All too often when I travel have I step onto a plane, train, or bus, only to realize I have no clue what currency, exchange rate, or country code (basic general information) I am headed too. I’m not talking about the customs of a country, that’s a whole different subject. I’m talking about the little details always seem to get lost in the grand excitement for the trip, sometimes those little details are really important.
Here is a little help with those hose last minute, look at a glance, make sure you have everything you need information about your destination that we never really think about looking up.
Norwegian kroner (NOK). To get the best rates, we advice you to take out cash from ATMs once you arrive.
Credit cards are widely accepted, even in the smallest local souvenir stores. Visa and Mastercard is the way to go, though AMEX and Diner’s will work in taxis, hotels and restaurants.
If you are bringing USD, GBP, CAD, EUR or any other major currency, the best cash exchange rates are found at Forex — available in most major cities (Stavanger, Oslo, Bergen and several more). Banks, including the ones at the airports, will give you worse rates and charge high fees. Some banks will give you a better exchange rate than Forex, but they will charge high commissions, leading to a worse effective exchange rate.
For transfer of larger sums of money, i.e. a deposit for an apartment or a private home rental, Transferwise is your best option. It’s simpler and cheaper than a normal international wire — and just as safe. You can read a comprehensive review of Transferwise, it’s costs and other alternatives/competitors, here at Timedoctor.
At the time of writing the exchange rates are as follows. The actual exchange rates depends on the bank you are using, or what the credit card company rates are at the transaction time. For updated daily rates, check out xe.com.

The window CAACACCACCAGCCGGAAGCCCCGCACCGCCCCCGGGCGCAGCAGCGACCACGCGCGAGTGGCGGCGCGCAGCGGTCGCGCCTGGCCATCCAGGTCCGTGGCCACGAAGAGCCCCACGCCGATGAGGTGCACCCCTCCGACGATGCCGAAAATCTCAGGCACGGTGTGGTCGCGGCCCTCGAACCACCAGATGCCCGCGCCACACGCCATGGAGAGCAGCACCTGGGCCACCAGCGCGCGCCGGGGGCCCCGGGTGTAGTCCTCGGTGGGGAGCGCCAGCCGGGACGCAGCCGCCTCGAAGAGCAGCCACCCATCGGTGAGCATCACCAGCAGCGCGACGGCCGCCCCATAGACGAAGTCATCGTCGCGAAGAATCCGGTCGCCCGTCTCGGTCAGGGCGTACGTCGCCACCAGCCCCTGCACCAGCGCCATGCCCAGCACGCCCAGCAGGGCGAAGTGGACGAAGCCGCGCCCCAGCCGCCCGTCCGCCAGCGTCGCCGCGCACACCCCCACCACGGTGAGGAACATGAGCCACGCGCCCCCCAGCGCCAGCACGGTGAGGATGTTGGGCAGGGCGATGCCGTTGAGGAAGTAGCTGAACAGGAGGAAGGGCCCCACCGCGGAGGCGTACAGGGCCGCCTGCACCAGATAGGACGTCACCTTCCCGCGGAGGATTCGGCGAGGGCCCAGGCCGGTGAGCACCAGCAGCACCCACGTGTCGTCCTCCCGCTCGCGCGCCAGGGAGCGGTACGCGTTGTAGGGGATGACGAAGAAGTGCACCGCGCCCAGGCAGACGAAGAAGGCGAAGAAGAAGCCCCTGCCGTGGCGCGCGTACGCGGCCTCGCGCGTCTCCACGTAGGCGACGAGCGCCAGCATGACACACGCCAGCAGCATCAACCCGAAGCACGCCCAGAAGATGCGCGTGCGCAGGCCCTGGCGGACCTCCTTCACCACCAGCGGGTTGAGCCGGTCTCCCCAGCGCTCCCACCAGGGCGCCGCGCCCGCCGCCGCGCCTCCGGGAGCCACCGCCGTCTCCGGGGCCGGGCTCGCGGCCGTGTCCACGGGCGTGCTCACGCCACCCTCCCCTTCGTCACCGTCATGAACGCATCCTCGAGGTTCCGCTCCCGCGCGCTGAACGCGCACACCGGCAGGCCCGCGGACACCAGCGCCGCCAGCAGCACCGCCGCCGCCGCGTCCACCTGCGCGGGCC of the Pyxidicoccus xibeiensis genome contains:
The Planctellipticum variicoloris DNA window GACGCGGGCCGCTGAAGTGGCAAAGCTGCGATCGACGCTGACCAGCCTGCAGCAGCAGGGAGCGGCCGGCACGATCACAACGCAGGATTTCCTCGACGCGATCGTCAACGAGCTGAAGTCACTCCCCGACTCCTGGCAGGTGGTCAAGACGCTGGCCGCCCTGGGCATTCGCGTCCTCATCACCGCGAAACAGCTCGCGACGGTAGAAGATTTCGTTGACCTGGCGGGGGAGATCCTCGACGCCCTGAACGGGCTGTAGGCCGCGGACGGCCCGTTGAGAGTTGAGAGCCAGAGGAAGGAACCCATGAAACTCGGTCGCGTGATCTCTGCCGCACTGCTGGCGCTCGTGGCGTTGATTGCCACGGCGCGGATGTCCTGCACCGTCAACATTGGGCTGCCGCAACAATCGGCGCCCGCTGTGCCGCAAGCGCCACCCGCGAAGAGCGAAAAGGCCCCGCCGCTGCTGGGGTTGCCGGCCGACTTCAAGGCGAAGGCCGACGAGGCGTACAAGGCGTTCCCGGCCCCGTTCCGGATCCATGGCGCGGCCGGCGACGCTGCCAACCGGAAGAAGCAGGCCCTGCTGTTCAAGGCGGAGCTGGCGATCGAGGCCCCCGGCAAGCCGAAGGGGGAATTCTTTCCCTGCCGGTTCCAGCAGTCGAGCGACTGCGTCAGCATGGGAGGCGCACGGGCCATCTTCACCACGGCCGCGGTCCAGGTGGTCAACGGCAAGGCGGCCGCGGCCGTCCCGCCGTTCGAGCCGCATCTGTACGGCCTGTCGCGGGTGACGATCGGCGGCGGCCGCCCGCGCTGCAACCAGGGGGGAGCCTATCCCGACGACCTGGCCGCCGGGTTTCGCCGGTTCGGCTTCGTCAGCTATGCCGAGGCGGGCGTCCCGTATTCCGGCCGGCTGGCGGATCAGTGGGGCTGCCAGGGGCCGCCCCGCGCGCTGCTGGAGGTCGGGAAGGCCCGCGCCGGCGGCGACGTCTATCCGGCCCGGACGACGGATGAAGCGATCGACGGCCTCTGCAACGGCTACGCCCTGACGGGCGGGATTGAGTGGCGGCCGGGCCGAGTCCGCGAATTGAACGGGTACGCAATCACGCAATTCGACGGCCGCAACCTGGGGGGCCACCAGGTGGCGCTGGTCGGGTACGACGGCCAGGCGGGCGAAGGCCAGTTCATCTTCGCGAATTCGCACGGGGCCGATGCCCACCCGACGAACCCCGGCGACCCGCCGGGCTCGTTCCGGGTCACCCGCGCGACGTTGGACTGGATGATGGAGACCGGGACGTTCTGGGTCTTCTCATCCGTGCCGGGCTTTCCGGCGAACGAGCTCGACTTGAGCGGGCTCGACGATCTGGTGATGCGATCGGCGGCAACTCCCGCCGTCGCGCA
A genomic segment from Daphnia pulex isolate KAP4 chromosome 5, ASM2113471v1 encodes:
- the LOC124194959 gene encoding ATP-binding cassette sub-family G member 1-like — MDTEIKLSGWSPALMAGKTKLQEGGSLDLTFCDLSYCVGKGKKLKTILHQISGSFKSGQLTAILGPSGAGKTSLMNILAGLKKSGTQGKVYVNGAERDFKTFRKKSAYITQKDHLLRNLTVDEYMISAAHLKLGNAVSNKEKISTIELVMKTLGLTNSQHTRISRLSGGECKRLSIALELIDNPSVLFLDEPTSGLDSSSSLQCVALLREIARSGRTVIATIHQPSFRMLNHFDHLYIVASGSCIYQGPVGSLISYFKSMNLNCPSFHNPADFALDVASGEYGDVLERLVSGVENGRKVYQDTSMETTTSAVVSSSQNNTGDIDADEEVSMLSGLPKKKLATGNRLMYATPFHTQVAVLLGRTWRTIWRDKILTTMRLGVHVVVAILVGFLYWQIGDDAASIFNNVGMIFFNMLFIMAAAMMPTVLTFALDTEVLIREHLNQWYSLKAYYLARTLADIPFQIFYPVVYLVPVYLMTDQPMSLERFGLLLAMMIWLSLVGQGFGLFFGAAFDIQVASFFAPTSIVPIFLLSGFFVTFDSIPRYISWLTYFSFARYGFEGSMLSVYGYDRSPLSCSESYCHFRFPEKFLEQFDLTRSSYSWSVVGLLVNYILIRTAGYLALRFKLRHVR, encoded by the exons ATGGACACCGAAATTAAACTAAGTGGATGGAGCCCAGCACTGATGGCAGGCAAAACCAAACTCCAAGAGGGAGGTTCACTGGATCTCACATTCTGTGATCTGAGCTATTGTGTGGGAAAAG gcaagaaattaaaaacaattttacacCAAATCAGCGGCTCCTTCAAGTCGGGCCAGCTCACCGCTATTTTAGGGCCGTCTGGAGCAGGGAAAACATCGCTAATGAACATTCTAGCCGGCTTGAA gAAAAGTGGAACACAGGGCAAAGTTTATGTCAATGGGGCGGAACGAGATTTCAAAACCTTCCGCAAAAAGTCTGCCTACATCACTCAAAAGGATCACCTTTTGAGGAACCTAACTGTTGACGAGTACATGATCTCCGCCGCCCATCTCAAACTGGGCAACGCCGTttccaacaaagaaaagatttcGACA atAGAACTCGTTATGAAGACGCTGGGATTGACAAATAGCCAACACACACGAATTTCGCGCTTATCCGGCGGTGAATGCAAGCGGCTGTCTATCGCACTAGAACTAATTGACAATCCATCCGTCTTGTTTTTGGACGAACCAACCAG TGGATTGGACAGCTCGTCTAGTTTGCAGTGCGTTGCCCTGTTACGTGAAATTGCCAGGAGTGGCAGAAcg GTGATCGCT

The official language is Norwegian.
Two written versions exist: Nynorsk and Bokmål. This dates back to the time when Norway was a Danish colony, and the national romantic period in art, writing and culture that followed. Bokmål which is the most common version, is based on Danish, while Nynorsk is built upon local dialects from all over Norway.
It may not be easy for a traveler to hear, but the spoken Norwegian language varies a lot from region to region. If I talk to someone from up north I have to concentrate hard! I’m sure they feel the same way when they have to deal with me..
No visas are required for residents of Schengen and EU countries. US citizens can travel to Norway for up to 90 days without a visa, the same goes for most nations in South America.
The borders between Norway and its neighboring countries are barely visible, except or the Russian border. A lot of travelers will travel to Sweden or Finland while they are visiting Norway without any hassle, it is as simple as crossing the border.
Most kiosks will sell prepaid SIM-cards. Signal and connection is generally good, even in remote areas. Wifi is available in most cafes, airports, hotels and public places.
Drive on the right, though on many of the narrow mountain roads there is no designated left or right — just the middle of the road.